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7 Ways to Exit Your Business

James sat across from me and told me that for the past year he had been working with a business broker to sell his business with little success. He wanted to get out of the business that he had built and run for the past 20 years. His partner in the business had died and had left him with a business that he no longer had the passion to run. “Dave” he said, “what can I do to move on with my life?”

James’s dilemma is typical of business owners who have matured beyond their businesses. While the business may have lots of life still in it, the owner doesn’t want to spend his remaining days tied to the business. James and I discussed the fact that buyers of businesses are looking for the following.

a. A Business that is Profitable

b. A Business that does not rely on the owner of the business for all day-to-day operations.

c. A Business that relies on systems and has operational processes that are documented.

d. A Business that has recurring revenue.

e. A Business that has growth potential.

f. A Business with multiple revenue streams

The great news was that James’s business had many of these things in place. He had a management team that was not always reliant on him, the business was profitable, he had operations manual, great relationships with his clients and multiple revenue streams.

We talked about the 7 different ways James could exit his business:

  1. Liquidate: James could liquidate his business and sell the assets and shut down the operations.

  2. Family Succession: One of the popular ways for owners to get out of their business is to sell it to the next generation. Unfortunately, the success rate of these business transactions is not as high as one might think.

  3. Merge with a Competitor: One of the options that James was thinking about was merging with a competitor. While this had some value, there is the risk that the competitor will just use this as an opportunity to gain insight into the strategies of the business without buying the business.

  4. Sell to Employees: Selling to Employees or the management team can be a great way to exit your business especially if the management team has the capacity to buy the business and run it successfully without the owner’s involvement.

  5. Sell to an investor: There are many investors who are looking for profitable businesses that can be run remotely. If this is the case with your business, you might have a great exit strategy.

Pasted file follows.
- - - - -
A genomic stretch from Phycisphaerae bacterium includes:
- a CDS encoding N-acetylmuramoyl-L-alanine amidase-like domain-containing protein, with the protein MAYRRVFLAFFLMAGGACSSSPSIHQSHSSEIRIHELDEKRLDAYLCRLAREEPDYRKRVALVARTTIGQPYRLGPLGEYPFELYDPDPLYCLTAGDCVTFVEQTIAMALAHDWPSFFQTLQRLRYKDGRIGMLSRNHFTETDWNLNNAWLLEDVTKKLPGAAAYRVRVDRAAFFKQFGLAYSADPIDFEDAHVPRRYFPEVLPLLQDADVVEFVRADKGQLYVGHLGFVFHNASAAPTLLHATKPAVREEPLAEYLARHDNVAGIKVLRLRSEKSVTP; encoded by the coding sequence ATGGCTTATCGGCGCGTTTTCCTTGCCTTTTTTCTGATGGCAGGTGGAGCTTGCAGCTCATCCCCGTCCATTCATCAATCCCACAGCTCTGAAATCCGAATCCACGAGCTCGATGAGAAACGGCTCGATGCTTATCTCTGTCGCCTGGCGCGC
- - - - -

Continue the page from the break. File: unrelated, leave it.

6. Sell to a Strategic Buyer: Like selling to competitors there are often business owners who are looking to buy a business to expand their sales or have access to talent. If your business might be a good addition to other businesses, you could have a greater success in selling.

  7. Private Equity Firms: If your business is making over $1M a year in net profits, there is a chance that you can sell to a private equity firm. These companies look for businesses that will generate them a significant return on their investment.

Selling a business can be difficult. While James had a business broker involved in his business sale. The broker had not put much effort into marketing the business and as a result almost a year later James had no prospective buyers.

Preparation and Marketing are key to selling any business. A good business realtor or broker will spend days not hours in preparation of the marketing materials and researching the valuation. Unfortunately, there are some agents who believe they have done their job in simply getting the listing. Selling a business is complex and challenging. There are many factors to be aware of including.

A. Confidentiality level - In many cases the business owners do not want their customers or most of their staff to know that the business is for sale. In other - cases some owners are happy that their business is up for sale on MLS because they want maximum exposure.

B. Timelines - When does your business need to be sold by. If it is urgent there are going to need to be a much more aggressive marketing processes implemented. Everyone wants to sell their business quickly however the timeline to sell a business is typically 9-12 months after all the due diligence and buyer investigations.

C. Preparedness of the business owner. Getting your business in order can take time.

Buyers will want to drill down in your financial statements. If these are not current, there will be challenges. If your business is not as profitable as it could be your valuation is affected. Having an operation manual and processes documented for all aspects of the business speed up the process and add value to your business.

After James fired his business broker, we took on the selling process and put multiple potential buyers in front of James within a few months. Within 6 Months, James sold the business and walked away with more money than he thought possible. While this happy ending is not always the case, it worked out for James.

Dave Fuller, MBA, is a Business/ Commercial Realtor with Team PowerHouse Realty. Dave is also an Award Winning Business Coach and the Author or the book Profit Yourself Healthy. If you are looking to sell your business and would like to find out if we would be a good fit for your exit strategy. Please reach out for a confidential consultation. Dave Fuller, 250-617-7467 or email


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